Significantly, D'Amato testified that the building where they were positioned was vacant, abandoned and open. (D'Amato Dep. at 27.) O'Shaughnessy testified that to his knowledge the building was not abandoned, but that the place where the officers conducted the surveillance was vacant, with no furniture. (O'Shaughnessy Dep. at 20, 23, 26. ) He said that they did not have to be let in to the building because the rear door was open and unlocked. (O'Shaughnessy Dep. at 23.) The officers did not get permission from a building owner, resident or manager to use the space as a surveillance location. (D'Amato Dep. at 27; O'Shaughnessy Dep. at 24.) O'Shaughnessy also testified that the location had not been used as a surveillance location prior to or after July 9, 2006. (O'Shaughnessy Dep. at 22.) O'Shaughnessy did not know of any plans by any officers to use that location in the future. (Id.) D'Amato, however, testified that he believed that the location is still being used for surveillance. (D'Amato Dep. at 89.) Defendants' counsel objected to, and instructed his clients not to answer, questions about the specific surveillance location. (D'Amato Dep. at 16; O'Shaughnessy Dep. at 25, 33.)

Plaintiffs assert that Defendants' testimony regarding their surveillance location, rather than clarifying the location, disclosed enough information to make Plaintiffs certain that no such location existed on the day in question. Plaintiffs cite the testimony of Ms. Cole, a resident of 3638 W. Grenshaw. (See Cole Dep. at 11-12.) Ms. Cole testified that she had lived at that address for 25 years, which included July 9, 2006. (Id. at 12.) She testified that her sister has lived on the second floor of her house for 3 to 4 years, also including July 9, 2006. (Id.) Ms. Cole also testified that there were no abandoned houses that fit Defendants' description of the location of Defendants' surveillance location. (Id. at 36-40.) Ms. Cole resided in her home on the date of Sanders' arrest, July 9, 2006.*fn1 (Id. at 37.) Ms. Cole also testified that on that date her mother resided at 3640 West Grenshaw, which is the house just to the west of Ms. Cole's, and that the three houses to the east of her home were also all occupied on that date. (Id. at 37-40.) Therefore, Plaintiffs assert, there were no abandoned houses that fit Defendants' description of their surveillance location on July 9, 2006, and Plaintiffs believe Defendants did not actually have such a surveillance location.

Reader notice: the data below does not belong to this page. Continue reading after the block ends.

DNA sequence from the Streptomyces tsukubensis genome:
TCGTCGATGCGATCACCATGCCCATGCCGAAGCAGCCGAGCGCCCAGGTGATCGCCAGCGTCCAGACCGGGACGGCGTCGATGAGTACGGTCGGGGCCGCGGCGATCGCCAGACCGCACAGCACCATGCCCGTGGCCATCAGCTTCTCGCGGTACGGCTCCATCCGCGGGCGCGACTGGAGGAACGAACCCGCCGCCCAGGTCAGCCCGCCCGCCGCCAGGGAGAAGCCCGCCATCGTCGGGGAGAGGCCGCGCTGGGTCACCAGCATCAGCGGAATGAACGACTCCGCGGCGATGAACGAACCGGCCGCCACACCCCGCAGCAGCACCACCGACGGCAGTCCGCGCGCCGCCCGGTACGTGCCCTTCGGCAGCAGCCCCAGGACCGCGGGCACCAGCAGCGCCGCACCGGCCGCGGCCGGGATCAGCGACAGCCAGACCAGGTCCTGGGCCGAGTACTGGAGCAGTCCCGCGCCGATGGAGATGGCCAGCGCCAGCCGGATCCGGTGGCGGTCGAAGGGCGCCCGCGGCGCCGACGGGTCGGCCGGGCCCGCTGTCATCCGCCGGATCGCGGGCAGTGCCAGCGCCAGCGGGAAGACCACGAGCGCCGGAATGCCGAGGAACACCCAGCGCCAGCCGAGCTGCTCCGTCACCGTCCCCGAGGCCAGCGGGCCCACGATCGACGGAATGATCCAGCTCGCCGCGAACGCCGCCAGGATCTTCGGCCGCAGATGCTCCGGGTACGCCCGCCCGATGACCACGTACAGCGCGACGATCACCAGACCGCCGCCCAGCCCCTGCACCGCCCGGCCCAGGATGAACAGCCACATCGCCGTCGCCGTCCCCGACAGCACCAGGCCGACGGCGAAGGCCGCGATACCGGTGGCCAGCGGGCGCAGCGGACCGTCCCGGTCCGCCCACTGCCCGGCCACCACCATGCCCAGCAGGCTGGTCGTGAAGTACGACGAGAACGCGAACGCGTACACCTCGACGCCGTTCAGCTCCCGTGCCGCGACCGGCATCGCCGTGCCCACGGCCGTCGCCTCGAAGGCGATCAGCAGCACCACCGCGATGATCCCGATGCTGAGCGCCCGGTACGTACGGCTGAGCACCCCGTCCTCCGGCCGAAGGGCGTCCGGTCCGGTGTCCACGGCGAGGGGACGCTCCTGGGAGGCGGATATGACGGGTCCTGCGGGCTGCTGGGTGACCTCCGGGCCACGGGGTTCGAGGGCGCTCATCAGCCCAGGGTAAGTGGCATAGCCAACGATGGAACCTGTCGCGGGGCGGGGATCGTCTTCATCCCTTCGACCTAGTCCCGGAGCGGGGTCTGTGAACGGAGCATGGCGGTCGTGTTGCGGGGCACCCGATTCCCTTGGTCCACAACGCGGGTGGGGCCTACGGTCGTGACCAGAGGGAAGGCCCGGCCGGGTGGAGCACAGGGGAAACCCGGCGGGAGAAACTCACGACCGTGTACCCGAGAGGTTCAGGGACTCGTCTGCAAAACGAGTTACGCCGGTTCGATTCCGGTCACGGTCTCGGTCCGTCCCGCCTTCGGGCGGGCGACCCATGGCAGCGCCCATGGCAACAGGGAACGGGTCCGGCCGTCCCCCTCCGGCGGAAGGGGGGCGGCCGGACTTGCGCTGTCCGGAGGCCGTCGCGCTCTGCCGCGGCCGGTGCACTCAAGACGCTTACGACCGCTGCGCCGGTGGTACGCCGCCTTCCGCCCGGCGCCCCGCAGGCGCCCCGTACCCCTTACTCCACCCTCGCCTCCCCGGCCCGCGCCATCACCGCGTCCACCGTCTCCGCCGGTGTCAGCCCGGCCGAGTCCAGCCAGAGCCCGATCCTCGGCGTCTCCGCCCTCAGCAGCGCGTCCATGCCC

A. Surveillance Location Privilege

Defendants rely on their having witnessed Sanders' involvement in a drug transaction as the probable cause for arresting Plaintiffs and for conducting searches of Sanders' vehicle and home. Defendants' ability to see the claimed drug transaction is a major issue in this case. Defendants' refusal to disclose the precise location where they were at the time prevents Plaintiffs from obtaining full information about that part of the case.

Fed. R. Civ. P. 26(b)(1) allows a party to "obtain discovery regarding any non-privileged matter that is relevant to any party's claim or defense . . . ." The parties do not dispute that the information sought is relevant. Defendants argue instead that the information is not discoverable because it is privileged, and that Plaintiffs have failed to demonstrate their need for the information. Plaintiffs argue that even if the court ...